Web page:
Singularity-free approximate analytical solution of capillary rise dynamics

28 Aug 2018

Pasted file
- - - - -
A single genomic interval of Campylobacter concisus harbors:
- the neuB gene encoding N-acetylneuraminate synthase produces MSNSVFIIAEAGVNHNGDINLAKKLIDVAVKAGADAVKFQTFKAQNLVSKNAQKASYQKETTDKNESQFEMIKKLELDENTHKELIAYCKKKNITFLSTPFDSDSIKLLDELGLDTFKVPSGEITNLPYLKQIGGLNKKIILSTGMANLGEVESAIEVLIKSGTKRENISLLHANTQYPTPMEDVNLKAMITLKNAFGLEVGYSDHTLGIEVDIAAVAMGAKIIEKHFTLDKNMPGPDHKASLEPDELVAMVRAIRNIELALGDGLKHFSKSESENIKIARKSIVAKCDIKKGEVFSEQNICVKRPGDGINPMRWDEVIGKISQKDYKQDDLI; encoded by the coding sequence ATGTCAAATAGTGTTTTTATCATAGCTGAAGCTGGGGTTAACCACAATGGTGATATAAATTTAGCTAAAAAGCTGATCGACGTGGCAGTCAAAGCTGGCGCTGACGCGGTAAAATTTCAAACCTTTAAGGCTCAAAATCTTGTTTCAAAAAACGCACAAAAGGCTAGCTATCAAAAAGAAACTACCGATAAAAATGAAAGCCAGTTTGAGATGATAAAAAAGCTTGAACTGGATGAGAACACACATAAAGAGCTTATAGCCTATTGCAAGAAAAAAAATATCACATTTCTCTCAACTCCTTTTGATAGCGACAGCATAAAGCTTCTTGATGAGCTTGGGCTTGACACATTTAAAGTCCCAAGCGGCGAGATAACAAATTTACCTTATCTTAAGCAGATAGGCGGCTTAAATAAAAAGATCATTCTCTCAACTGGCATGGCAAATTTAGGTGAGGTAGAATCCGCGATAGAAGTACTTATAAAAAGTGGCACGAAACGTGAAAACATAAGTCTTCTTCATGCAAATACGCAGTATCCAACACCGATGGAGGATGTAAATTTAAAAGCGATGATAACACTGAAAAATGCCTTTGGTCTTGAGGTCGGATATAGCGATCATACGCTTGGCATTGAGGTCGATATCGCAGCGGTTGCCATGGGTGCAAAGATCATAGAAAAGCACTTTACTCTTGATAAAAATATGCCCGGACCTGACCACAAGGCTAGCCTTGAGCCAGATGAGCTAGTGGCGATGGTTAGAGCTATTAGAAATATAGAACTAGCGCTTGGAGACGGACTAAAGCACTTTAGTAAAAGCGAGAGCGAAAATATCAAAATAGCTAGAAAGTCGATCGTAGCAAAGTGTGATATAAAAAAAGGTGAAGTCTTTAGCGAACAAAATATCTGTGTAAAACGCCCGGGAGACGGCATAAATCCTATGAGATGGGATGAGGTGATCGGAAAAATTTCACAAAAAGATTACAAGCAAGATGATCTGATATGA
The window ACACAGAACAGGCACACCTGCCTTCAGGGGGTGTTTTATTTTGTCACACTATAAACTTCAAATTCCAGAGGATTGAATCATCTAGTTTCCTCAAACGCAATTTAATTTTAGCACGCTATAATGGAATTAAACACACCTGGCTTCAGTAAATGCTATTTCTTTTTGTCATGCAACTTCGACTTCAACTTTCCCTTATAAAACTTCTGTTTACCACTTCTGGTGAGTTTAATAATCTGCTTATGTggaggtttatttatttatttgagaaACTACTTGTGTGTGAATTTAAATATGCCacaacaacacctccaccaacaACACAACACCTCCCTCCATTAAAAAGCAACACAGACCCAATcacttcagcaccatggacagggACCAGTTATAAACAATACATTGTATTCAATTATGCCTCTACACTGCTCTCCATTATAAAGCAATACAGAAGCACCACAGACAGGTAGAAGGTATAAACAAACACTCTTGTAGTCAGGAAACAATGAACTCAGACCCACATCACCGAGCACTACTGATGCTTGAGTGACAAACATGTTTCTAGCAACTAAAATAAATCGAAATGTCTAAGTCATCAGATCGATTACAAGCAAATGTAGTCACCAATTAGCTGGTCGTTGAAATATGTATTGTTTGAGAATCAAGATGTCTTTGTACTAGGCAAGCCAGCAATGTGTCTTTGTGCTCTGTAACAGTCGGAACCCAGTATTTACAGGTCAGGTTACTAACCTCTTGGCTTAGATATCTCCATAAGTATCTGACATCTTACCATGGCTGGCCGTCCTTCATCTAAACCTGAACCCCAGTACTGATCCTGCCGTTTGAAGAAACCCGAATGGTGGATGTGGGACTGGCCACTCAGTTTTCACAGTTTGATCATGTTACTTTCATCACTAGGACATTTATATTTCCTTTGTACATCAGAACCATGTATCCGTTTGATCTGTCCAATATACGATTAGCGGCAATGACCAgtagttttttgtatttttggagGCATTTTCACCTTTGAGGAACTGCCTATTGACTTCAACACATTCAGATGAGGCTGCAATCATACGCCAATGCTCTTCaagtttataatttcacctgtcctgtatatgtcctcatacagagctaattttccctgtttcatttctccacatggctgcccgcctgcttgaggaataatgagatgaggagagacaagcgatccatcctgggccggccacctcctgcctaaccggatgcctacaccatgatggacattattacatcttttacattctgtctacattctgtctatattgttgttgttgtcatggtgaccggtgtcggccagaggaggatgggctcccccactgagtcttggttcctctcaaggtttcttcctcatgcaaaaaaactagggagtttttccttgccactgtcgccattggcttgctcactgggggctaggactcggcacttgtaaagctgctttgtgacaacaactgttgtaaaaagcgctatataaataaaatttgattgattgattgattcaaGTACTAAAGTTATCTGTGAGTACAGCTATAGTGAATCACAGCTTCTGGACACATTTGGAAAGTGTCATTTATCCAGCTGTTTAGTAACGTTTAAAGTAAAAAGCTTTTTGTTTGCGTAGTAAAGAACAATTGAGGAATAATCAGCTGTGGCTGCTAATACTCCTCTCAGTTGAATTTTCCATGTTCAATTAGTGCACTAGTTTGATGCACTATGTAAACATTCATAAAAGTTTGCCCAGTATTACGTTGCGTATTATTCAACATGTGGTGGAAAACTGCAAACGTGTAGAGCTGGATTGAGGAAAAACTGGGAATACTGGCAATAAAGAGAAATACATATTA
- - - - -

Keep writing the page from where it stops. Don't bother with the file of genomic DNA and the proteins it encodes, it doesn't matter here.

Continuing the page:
Capillary rise is one of the most well-known and vivid il- lustrations of capillarity (shown in Figure 1). Knowledge of capillarity laws is important in oil recovery, civil engineering, dyeing of textile fabrics, ink printing, and a variety of other fields. It is capillarity that brings water to the upper layer of soils, drives sap in plants, or lays the basis for the operation of pens [1-10]. Washburn [1] developed an equation to describe the rate of liquid penetration into small cylindrical capillaries based on the Poiseuille flow profile, when neglecting the air resis- tance, a commonly used form of Lucas-Washburn?s equation is 8 hdh dt + gha2 sin = 2a cos . When the gravitational force is negligible, a well-known Washburn?s law can be ob- tained with the initial condition h(0) = 0: h = ? a cos 2 t, which predicts burst-like behavior with the velocity being in- finite at zero time. This singularity of the solution highlights a deep inconsistency of the above equation [2]. Taking into ac- count the liquid?s momentum in the tube and end-effect drag on the fluid entering the tube, Brittin [3] derived a more rigor- ous formulation of the Lucas-Washburn equation, as follows: hd2h dt2 + 54 ( dh dt )2 + 8 a2 hdh dt + gh = 2 a cos , where is the viscosity. The most popular equation is its cosmetic format hd2h dt2 +( dh dt )2 + 8 a2 hdh dt +gh = 2 a cos , however, it has a sin- gularity of t = 0, namely ?h = dh dt ? ? as t ? 0, which would lead to an ill-posed problem. This equation cannot even deal with the natural initial conditions h(0) = ?h(0) = 0. Hence, *Corresponding author (email: formal remedy has to be taken ?h(0) = ? 2 cos =( a) [4], neglecting such a logical drawback as the acceleration of the liquid front at zero time, which is infinite.